5. Remove the skillet from heat. Slowly pour Irish whiskey into the hot skillet be careful, whiskey fumes are flammable.
  6. Mix browned onions into whiskey and bring to a simmer over medium-low heat.
  7. Sprinkle steaks with salt, black pepper, and parsley
  8. Turn steaks over in whiskey pan sauce to coat both sides, and serve drizzled with sauce.

via Irish Steaks Recipe –

I started off pretty much the same way. I chopped the onion up reasonably fine figuring that it would be easier for me to deal with the texture if it was all tiny pieces. Normally when I caramelize onions for my wife, I just use olive oil in a cast iron pan. The combination of butter and vegetable oil seems to really help brown them nicely.

I cut the garlic and rubbed it on the steak, but somehow I doubt this really adds anything to the dish. If your fussy eater is really cautious about what you use when you cook, I’d suggest leaving it out. I just used one large sirloin steak rather than several small ones. Instead of waiting to season the steak when it went on the skillet, I sprinkled Instant Gourmet and salt on it while I let the onion cook. I then added the steak to the skillet and browned it up.

I added 1/4 cup of whiskey and didn’t think it covered enough of the steak so I added another 1/4 cup and mixed in the onions. Be sure to keep the burner off when adding the whiskey or you might just end up with and unexpected flambe.

Once I added the whiskey safely, I turned the heat back on medium. Once it started simmering, I turned it down just a bit. I kept stirring the onions up in the whiskey too. Eventually, after about 5 to 10 minutes it had reduced down to a nice sauce.

I removed the cast iron pan from the stove and cut the steak down into 2 portions. The only thing I dislike about sirloin is that it is a little bit fattier than I care for so I did have to cut it up a bit to get enough meat to eat. I only put a little bit of the onion/whiskey sauce on my steak until I knew what to expect. I didn’t have high hopes.

To my surprise, the onions really did add a sweetness to the steak and they didn’t have that same slimy feel that the sliced onions usually have. I think finely chopping them made a huge difference in the texture. They were soft and mushy, but not slimy. I made sure to just put a little on each piece of steak so I didn’t get much of that mushy texture either. I’m not quite sure why the recipe calls for sirloin. I think the next time I make steak this way I’m going to try a London broil or maybe even a strip steak. They are a bit more lean.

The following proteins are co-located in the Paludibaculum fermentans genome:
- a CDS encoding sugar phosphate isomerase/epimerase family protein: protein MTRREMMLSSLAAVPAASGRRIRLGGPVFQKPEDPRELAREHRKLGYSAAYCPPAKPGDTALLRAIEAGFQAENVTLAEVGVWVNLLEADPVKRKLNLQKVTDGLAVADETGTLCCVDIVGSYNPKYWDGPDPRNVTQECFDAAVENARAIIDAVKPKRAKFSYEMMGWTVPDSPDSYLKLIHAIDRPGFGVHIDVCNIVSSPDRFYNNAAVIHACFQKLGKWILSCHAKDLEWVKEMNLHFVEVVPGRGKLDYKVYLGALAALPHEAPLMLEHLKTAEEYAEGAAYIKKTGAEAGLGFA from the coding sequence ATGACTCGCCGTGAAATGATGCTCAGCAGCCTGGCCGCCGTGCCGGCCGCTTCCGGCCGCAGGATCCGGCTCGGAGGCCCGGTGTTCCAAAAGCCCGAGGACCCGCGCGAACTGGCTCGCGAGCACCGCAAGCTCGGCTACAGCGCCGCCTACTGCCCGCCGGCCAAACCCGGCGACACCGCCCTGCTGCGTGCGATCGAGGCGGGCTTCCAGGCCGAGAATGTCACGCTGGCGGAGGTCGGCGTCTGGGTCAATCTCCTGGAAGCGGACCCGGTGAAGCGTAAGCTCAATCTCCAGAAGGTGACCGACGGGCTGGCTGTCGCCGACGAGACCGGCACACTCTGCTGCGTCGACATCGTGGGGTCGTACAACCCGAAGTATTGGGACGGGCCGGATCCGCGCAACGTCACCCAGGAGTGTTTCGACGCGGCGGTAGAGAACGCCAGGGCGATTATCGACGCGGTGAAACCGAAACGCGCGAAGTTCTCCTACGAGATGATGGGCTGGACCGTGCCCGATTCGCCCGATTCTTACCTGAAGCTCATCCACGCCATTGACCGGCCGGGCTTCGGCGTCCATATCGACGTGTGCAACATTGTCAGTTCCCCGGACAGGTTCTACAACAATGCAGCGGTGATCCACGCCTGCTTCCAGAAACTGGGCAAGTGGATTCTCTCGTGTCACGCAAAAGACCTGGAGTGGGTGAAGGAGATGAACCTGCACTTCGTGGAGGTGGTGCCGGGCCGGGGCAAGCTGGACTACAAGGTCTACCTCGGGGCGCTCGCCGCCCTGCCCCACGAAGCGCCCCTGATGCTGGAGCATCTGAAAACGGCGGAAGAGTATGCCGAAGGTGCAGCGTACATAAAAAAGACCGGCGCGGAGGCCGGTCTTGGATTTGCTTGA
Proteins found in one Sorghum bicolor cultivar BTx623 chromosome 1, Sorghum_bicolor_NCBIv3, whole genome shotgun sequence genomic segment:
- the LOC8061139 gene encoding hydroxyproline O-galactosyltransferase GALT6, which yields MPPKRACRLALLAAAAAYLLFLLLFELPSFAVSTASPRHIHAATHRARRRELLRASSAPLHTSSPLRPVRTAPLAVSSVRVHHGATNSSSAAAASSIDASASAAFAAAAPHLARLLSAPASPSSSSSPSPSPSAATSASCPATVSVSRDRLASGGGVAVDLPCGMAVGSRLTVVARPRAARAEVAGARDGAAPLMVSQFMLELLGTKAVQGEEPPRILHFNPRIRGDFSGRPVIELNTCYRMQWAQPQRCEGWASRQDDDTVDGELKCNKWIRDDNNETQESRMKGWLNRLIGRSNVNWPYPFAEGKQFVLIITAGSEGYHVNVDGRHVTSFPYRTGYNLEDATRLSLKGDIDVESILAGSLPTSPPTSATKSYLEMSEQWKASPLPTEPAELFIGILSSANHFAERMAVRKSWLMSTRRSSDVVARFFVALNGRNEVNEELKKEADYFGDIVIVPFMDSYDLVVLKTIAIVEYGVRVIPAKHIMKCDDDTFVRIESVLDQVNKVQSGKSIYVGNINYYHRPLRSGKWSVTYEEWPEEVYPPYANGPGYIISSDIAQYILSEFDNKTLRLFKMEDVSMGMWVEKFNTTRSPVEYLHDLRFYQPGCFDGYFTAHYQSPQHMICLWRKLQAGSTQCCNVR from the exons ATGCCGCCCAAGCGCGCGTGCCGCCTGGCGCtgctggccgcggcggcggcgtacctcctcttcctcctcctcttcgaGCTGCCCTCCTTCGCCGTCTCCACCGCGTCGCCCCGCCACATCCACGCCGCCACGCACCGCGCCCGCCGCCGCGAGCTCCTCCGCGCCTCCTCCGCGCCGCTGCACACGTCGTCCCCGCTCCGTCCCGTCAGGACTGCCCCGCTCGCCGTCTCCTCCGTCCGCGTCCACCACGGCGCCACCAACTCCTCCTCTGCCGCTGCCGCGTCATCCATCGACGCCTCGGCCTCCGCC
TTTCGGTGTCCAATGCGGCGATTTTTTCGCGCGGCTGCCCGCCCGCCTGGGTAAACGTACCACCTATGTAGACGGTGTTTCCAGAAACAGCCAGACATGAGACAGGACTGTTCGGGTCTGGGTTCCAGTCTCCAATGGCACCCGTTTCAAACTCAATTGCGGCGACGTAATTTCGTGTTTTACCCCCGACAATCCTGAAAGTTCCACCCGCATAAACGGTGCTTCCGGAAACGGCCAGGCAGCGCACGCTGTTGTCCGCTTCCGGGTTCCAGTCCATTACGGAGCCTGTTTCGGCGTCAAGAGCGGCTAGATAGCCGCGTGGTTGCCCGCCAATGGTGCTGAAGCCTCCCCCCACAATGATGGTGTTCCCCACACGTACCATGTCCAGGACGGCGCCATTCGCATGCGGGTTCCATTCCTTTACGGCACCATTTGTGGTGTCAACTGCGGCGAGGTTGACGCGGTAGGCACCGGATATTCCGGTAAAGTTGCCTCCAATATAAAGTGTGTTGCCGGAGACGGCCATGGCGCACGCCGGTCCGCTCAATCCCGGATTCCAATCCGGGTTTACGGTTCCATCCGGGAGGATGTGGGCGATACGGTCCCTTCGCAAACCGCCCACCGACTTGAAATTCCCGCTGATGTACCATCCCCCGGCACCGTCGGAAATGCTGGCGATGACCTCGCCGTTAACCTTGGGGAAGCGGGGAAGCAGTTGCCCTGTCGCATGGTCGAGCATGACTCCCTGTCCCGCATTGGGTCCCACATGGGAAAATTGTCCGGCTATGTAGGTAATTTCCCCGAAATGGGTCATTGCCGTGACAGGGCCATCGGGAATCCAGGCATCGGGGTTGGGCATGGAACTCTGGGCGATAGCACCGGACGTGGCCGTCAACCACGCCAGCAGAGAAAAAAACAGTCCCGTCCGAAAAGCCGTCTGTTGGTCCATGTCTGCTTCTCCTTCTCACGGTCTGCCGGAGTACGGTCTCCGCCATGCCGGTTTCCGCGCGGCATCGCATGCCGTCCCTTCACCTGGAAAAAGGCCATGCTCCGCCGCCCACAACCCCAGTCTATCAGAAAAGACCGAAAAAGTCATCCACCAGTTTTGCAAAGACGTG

I can’t believe I actually found a way to eat onions! It was totally unexpected. I never would have thought I’d be looking forward to trying an onion dish a second time (or first for that matter).

Are there any recipes that have surprised your fussy eater? Let me know and I’ll give them a try too.

Beware of Dog

I’m sure you’ve probably seen these signs at some point or another. They protect you because thieves are afraid of what’s inside the house. The same kind of thing applies to fussy eaters.

A fussy eater will often avoid certain foods because of what’s in them. I don’t like onions, so I’ll avoid foods that have onions in them. The same is true for garlic. However, there are sometimes exceptions. I don’t like tomatoes, but I will eat pizza which contains pizza sauce. I also eat ketchup which is primarily tomatoes. However, I don’t eat spaghetti with sauce. I have tasted spaghetti sauce and it is not the same as pizza sauce (as I’m sure any Italian mother can confirm).

In order to get your fussy eater to try something you are going to have to avoid the “What’s in it?” question. That’s easier said than done. It’s the first question I ask when given something new. This is where a certain level of trust helps. My wife Linda knows some of the things I strongly dislike. She won’t have me try something that contains them. So I have to trust her and not ask what’s in a new dish until after I have tried it. This works well with older fussy eaters, but may be more difficult with the younger ones.

A 15 Year Grudge

I can’t remember the exact year, but I was still in High School at the time. My family went out to McDonald’s for dinner. This was back when they first started to prepare burgers without all the fixings. Yes, some of you probably don’t realize that McDonald’s used to make everything their way. That’s why Burger King’s slogan was “Have it your way”. So naturally, I ordered a plain cheeseburger like I still do when dining out.

When I started eating my burger, it didn’t take long for me to find a piece of onion. Apparently, back then they just scrapped off whatever you didn’t want on your burger – and they missed some. I spit it out and refused to finish my burger. In fact, I refused to eat another McDonald’s burger for at least 15 years.

Even now I am very careful to make sure they understand my order and I check it before I take a bite. This is especially true for drive-thru orders from any fast food establishment.

%d bloggers like this: